Your credit rating takes a hit every time you are late or miss payments. These marks stay on your credit report for up to seven years in some cases. If you are hopelessly behind in your payments, you can file bankruptcy, which will stay on your credit report for up to ten years. The significant difference is you will no longer be responsible for the debt if you file bankruptcy.
Your credit rating is gleaned from information such as how much money you have in your bank or credit union account, how much money you owe and to whom. If you make your payments on time and your place of employment and income, this information is collected and used by prospective lenders to determine if you are a reasonable credit risk.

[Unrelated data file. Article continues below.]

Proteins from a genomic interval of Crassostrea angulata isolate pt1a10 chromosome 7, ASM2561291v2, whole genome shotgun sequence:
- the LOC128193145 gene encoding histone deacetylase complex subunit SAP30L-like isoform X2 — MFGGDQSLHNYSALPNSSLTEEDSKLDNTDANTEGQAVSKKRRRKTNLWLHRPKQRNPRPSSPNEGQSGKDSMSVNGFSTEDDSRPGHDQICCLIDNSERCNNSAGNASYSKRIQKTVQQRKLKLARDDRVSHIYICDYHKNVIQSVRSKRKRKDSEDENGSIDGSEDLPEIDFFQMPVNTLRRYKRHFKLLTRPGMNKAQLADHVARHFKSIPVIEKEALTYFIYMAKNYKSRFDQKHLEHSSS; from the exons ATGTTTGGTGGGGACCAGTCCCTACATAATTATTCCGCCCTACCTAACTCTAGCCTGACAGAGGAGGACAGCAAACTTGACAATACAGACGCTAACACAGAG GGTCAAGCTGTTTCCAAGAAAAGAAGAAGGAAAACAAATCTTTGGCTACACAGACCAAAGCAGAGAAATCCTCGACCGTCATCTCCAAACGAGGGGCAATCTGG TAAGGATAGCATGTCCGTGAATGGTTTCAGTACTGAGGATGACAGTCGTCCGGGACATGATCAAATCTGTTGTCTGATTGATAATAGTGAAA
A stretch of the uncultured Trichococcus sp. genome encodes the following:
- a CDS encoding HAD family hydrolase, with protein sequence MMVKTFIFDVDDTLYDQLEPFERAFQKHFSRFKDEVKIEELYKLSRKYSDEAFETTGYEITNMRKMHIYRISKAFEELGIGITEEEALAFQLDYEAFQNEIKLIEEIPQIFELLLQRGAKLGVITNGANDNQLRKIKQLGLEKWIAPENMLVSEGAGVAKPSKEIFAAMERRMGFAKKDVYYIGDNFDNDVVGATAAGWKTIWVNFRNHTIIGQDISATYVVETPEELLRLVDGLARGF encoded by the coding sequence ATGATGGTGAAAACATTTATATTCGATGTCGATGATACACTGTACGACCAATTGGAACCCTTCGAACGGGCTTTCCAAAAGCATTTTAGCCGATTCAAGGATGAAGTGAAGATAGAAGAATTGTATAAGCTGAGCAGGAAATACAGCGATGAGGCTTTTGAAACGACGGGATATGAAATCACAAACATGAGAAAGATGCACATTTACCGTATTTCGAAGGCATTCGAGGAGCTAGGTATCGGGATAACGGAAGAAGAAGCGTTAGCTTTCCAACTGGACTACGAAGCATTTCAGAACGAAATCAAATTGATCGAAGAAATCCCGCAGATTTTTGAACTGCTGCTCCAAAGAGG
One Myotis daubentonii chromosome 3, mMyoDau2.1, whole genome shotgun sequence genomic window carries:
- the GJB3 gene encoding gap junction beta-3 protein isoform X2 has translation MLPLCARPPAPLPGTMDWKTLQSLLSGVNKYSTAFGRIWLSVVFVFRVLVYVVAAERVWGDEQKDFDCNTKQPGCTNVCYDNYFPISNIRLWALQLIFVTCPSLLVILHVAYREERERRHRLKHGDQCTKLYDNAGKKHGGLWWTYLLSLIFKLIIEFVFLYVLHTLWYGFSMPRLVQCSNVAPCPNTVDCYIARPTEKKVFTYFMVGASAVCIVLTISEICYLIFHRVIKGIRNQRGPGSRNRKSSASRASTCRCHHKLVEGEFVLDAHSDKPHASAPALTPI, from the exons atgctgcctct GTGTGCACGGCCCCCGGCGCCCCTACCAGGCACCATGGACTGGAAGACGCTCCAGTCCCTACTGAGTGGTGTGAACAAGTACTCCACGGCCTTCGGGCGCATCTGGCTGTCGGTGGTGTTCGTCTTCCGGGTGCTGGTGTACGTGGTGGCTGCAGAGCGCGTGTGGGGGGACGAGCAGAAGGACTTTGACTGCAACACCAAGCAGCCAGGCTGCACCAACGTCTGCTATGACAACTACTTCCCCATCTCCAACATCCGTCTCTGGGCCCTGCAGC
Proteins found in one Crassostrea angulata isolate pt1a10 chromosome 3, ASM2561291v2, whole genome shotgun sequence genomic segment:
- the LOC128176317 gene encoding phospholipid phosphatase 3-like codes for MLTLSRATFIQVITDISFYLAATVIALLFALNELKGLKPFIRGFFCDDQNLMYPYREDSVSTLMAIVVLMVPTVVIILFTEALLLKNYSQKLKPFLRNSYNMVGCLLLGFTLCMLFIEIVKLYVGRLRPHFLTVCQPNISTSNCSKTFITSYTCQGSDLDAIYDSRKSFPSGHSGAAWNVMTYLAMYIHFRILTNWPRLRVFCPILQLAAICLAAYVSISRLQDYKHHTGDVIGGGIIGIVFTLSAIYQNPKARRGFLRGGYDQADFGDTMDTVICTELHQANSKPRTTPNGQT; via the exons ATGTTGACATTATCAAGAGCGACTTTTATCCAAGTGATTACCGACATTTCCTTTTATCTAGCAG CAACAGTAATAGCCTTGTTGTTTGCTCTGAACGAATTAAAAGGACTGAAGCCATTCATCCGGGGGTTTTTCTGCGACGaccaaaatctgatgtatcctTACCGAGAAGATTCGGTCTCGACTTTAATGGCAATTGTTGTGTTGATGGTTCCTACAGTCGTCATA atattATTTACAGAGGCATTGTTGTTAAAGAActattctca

The three main credit bureaus in the United States are Equifax, Experian, and TransUnion.
These agencies keep consumers’ information in a vast database. They use the information obtained and assign a credit score. A score of 300 is considered a poor rating, and a perfect score is 850. 700 or above, usually indicates good credit.
Congress passed the Fair Credit Reporting Act in 1970 to guarantee consumer rights. Some of those rights include:
- The right to know your credit score.
- The right to know what is on your credit report.
- The right to be informed if your credit information is used as a basis for adverse decisions.
- The right to dispute information on your report.
- The right to privacy, only revealing your credit information to those with a valid reason to see it.
- The right to seek damages for violation of your rights.
If you dispute charges on your report, the credit agency must investigate all legitimate claims within 30 days.
If you are behind in your debt and need more information about getting debt relief, contact a Hidalgo County bankruptcy attorney.